Debut Author Snapshot: Ayobami Adebayo

August, 2017
Ayobami Adebayo Stay with Me is set in Nigeria in the 1980s. Akin and Yejide have been married for four years. They don't have any children, but they're in love, and though the country is slowly unraveling around them, they're among the lucky few who are getting along fine. When Akin's relatives pressure him into taking a second wife who they believe will give him children, the consequences are beyond anything they could have anticipated. First published in Nigeria and the U.K., Stay with Me was the only debut novel on the 2017 Baileys Women's Prize for Fiction shortlist.

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Author Ayobami Adebayo was born in Lagos, Nigeria, and earned her B.A. and M.A. degrees in Literature-in-English from Obafemi Awolowo University in Nigeria. She's worked as an editor for Saraba magazine since 2009. Adebayo talked to Goodreads about how she looks to plays to help develop her characters' dialogue, what books have influenced her writing, and what she's recommending to her friends.

Goodreads: Tell us about the process of writing this book and how you knew you had struck the idea for your first novel.

Ayobami Adebayo: In 2008, while I was in my final year in the university, I was working on a short story about a marriage that had broken down, and at one point I became quite frustrated with the story. One night I took a walk to figure out what was wrong with it. I was standing in front of Oduduwa Hall, where Akin and Yejide meet in the novel, when about 50 percent of the plot just came to me. I didn't start writing Stay with Me until two years later, but I knew then that I'd gotten the idea for my first novel.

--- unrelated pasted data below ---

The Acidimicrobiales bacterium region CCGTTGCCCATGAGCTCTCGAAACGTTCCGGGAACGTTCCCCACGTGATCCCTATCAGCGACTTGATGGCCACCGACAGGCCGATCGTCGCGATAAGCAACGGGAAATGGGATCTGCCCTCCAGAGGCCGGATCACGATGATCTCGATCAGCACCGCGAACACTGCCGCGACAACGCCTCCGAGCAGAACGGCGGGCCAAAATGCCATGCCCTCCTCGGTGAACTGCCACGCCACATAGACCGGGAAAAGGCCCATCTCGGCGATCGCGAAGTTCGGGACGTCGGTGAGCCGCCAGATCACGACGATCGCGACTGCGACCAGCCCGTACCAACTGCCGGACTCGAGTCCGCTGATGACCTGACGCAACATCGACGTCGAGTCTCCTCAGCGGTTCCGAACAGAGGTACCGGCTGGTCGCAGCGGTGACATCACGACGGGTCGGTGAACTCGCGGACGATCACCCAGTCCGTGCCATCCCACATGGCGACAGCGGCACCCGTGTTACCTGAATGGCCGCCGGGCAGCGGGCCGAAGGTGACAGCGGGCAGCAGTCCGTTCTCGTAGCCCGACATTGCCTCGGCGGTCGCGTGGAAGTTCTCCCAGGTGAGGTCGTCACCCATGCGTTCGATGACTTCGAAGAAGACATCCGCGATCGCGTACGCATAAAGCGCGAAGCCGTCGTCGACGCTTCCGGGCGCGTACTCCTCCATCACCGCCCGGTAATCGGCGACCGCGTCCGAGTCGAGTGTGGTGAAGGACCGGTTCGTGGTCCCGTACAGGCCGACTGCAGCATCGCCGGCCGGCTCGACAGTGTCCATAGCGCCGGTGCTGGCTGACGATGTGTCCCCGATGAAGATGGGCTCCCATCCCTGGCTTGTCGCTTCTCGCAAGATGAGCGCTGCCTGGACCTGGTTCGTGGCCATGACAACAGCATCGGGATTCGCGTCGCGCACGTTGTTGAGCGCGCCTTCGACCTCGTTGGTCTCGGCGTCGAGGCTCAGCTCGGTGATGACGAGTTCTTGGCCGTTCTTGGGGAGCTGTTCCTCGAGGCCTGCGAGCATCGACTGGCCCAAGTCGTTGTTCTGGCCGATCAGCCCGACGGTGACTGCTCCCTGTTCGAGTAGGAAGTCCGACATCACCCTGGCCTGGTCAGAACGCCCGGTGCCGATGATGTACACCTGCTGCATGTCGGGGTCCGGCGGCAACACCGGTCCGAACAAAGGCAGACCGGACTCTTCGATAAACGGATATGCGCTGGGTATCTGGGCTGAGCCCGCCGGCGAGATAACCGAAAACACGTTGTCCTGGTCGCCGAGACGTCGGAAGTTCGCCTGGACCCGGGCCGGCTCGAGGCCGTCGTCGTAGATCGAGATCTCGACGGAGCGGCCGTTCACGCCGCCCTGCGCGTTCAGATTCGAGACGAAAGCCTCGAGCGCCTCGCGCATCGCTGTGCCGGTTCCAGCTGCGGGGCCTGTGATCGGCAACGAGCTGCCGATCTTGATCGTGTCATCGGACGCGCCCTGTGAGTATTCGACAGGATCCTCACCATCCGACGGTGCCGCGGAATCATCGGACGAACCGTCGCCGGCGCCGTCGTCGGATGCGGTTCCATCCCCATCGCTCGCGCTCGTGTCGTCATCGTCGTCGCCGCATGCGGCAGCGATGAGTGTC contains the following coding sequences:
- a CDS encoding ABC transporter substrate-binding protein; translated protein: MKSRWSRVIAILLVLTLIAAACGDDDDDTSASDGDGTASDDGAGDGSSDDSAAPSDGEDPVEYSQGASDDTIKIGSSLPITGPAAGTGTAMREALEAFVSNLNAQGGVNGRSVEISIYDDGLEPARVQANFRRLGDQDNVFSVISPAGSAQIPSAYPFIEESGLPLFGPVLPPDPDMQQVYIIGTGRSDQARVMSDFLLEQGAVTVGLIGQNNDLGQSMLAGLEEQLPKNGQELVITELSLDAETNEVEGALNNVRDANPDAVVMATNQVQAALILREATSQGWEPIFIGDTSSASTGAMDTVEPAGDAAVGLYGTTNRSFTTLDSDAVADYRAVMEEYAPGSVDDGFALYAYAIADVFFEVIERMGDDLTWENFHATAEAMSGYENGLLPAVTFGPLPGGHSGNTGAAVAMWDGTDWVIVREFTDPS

GR: You've said that you thought you'd become a playwright, and you still read many plays. How do you bring that sensibility to your writing?

AA: Plays have helped me to see how dialogue can animate several aspects of storytelling, from exposition to character development. I've become very particular about getting dialogue right when I'm writing fiction. Often I'm not convinced that I've really come to understand my characters until I know how they talk, not just what they say but how they say it.

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GR: Now that you are a published author, what would you tell other aspiring writers about the process?

AA: Don't be discouraged if the first, third, or fifth drafts aren't as good as you want them to be. If this is a story you really want to tell, keep writing.

GR: What writers are you influenced by, and how do those influences show themselves within Stay with Me?

AA: I've gotten so much out of reading Toni Morrison, Junot Díaz, Wole Soyinka, Elizabeth Strout, Margaret Atwood, Edward P. Jones, and Femi Osofisan.

One draft of Stay with Me was written in second person because I'd just read Drown and was so impressed by [the short story] How to Date a Brown Girl (Black Girl, White Girl, or Halfie).

GR:What are you currently reading, and what books are you recommending to your friends?

AA: I'm reading Paolo Maurensig's The Luneburg Variation. I'm really enjoying it, so I'm going very slowly because I don't want it to end. Recently I've been pushing Akhil Sharma's Family Life, Yaa Gyasi's Homegoing, and Naomi Alderman's The Power into the hands of my friends.

Read more of our exclusive author interviews on our Voice page.

Comments (showing 1-2 of 2) (2 new)

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message 1: by Solomon (new)

Solomon Alelele I should very much like to read this. Though my interest is socio-polical philosophy. How do I get a copy of this book?

message 2: by Uwaoma (new)

Uwaoma Kingsley Wow great

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